If I were hypothetically looking for a project and you were offering project management, you'd need to show that your skills were worth something to me. This is tricky, as good project management happens behind the scenes. You'd probably need to have evidence of a couple of completed projects that you managed, plus experience in dealing with the more business side of things if going commercial; accounting, marketing, etc.

The other problem is that people consciously or subconsciously assess potential projects for risk (at least I do), and the project lead by a full-time designer/manager has a bad rep, as you've noted. I'm also wary of indie projects that a large in size; I'm more fond of the smaller projects with one to three developers; and you don't need a full time manager for a team of that size. It's only the larger teams that need a full-time manager who spend their time exclusively on coordination, but they tend to work harder than anyone.

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Let me be a little more detailed.

* I would act as project manager, technical manager (in collaboration with the lead programmer and lead artist) and lead designer (actually writing the design doc).

*I would not be expecting people to just be code monkeys. I'd specifically like people who do want to have creative input, so we can discuss lots of ideas.

*As far as it being "my game", I'm thinking I'd initially present a page or two "selling" the idea. This would try and capture the core aspects of the game, how I visualise it looking to the player, and some of the things that make it unique. This would be the vision for the project, and that's about as far as I would go in telling people what the game is going to be... everything at a more detailed level would be up for discussion.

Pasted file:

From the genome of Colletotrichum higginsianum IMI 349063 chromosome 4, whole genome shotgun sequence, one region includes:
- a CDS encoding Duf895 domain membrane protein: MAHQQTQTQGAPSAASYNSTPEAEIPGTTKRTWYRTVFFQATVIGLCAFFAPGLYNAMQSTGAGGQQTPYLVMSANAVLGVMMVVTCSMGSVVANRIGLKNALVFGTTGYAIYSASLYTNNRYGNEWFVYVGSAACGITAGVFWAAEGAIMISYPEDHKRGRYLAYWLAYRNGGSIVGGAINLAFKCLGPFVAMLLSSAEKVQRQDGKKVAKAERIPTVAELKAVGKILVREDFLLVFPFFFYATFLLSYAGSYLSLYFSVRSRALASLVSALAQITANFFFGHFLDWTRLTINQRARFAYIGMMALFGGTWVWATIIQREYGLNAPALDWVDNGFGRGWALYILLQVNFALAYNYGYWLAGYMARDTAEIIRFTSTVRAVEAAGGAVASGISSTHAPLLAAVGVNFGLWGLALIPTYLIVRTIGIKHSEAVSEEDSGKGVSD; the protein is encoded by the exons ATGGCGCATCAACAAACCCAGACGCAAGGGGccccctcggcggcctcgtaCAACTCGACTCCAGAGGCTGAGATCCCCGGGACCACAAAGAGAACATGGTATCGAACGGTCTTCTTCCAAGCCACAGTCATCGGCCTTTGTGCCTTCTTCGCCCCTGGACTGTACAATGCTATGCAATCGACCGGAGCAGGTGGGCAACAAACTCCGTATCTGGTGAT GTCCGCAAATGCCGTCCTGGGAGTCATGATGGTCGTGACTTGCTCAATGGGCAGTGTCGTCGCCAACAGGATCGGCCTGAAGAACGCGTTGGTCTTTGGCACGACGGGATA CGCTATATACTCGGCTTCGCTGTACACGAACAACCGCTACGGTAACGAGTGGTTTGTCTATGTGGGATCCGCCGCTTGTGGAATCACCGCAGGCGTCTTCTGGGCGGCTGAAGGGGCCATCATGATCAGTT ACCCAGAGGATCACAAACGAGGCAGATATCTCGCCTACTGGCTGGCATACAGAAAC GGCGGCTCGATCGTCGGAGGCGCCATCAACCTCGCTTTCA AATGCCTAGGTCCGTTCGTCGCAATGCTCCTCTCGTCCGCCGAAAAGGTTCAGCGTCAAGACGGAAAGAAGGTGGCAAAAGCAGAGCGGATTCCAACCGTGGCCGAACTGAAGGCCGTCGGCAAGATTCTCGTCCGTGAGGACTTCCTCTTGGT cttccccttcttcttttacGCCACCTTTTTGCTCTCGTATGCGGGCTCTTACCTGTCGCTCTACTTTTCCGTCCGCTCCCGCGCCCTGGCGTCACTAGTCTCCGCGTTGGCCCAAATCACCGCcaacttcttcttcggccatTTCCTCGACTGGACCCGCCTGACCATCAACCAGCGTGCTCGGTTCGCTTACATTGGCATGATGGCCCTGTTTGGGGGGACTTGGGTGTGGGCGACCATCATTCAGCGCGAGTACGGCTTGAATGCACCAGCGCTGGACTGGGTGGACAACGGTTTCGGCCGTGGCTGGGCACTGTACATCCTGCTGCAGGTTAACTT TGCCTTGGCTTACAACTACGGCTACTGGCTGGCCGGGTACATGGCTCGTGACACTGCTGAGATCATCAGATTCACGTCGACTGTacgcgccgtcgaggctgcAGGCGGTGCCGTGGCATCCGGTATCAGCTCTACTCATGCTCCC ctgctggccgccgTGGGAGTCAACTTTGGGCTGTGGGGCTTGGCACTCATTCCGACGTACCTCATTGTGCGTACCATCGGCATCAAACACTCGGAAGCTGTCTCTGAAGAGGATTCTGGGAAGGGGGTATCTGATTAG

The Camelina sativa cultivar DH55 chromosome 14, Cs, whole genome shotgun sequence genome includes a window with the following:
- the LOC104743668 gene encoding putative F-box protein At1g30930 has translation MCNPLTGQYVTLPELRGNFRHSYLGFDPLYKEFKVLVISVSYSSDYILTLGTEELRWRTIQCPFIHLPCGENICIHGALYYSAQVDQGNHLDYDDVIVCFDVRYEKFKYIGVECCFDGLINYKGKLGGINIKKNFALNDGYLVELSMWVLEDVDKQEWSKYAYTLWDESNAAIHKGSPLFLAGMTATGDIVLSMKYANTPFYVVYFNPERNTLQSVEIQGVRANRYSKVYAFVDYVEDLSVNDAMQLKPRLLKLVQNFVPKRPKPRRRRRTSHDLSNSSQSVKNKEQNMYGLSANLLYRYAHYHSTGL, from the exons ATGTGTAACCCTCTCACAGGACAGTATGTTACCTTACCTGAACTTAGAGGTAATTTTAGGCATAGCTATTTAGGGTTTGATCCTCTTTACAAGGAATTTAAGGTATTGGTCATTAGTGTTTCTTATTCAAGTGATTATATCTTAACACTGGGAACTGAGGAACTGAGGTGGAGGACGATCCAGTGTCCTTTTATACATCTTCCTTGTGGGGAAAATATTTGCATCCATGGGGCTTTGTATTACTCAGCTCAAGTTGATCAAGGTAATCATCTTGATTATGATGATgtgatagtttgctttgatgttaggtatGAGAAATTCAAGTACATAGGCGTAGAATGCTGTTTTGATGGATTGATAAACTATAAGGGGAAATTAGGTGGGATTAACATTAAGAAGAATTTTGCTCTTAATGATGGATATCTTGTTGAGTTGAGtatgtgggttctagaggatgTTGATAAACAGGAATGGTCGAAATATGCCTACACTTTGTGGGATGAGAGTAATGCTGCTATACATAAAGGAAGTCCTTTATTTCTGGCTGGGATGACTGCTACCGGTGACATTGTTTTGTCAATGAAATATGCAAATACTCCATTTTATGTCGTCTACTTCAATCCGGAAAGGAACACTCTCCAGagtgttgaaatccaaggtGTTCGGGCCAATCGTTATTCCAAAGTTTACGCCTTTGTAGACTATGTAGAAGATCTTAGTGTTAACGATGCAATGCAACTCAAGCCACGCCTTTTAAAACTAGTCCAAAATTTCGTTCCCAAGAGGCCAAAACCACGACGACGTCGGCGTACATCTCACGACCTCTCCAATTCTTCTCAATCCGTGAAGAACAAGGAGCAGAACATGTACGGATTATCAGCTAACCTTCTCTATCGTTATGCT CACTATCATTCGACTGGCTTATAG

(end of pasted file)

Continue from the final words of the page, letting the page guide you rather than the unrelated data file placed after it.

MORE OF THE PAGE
*I'm not saying I won't do ANY development work. I just wouldn't be doing the majority, or being the lead developer.

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I just really can't imagine ever wanting to join such a team. If someone wants to 'manage' me, I expect them to pay for the privilege. If I wanted to contribute to something for free, I'd expect to do so on an ad-hoc basis to a project that someone else has already started, not to be a volunteer employee with obligations.

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What if the roles were reversed? What if I as a programmer asked people to volunteer to do all the project management (and by that loosely defned term I mean mainly timetabling and talking nicely to people to keep them motivated)?

Wouldn't a potential volunteer project manager worry that the team wouldn't listen to him (not having the benefit of his expertise, so not understanding his reasoning) and that he'd have too little overall input into the final product to make his work rewarding? These would be my worries as a potential volunteer programmer.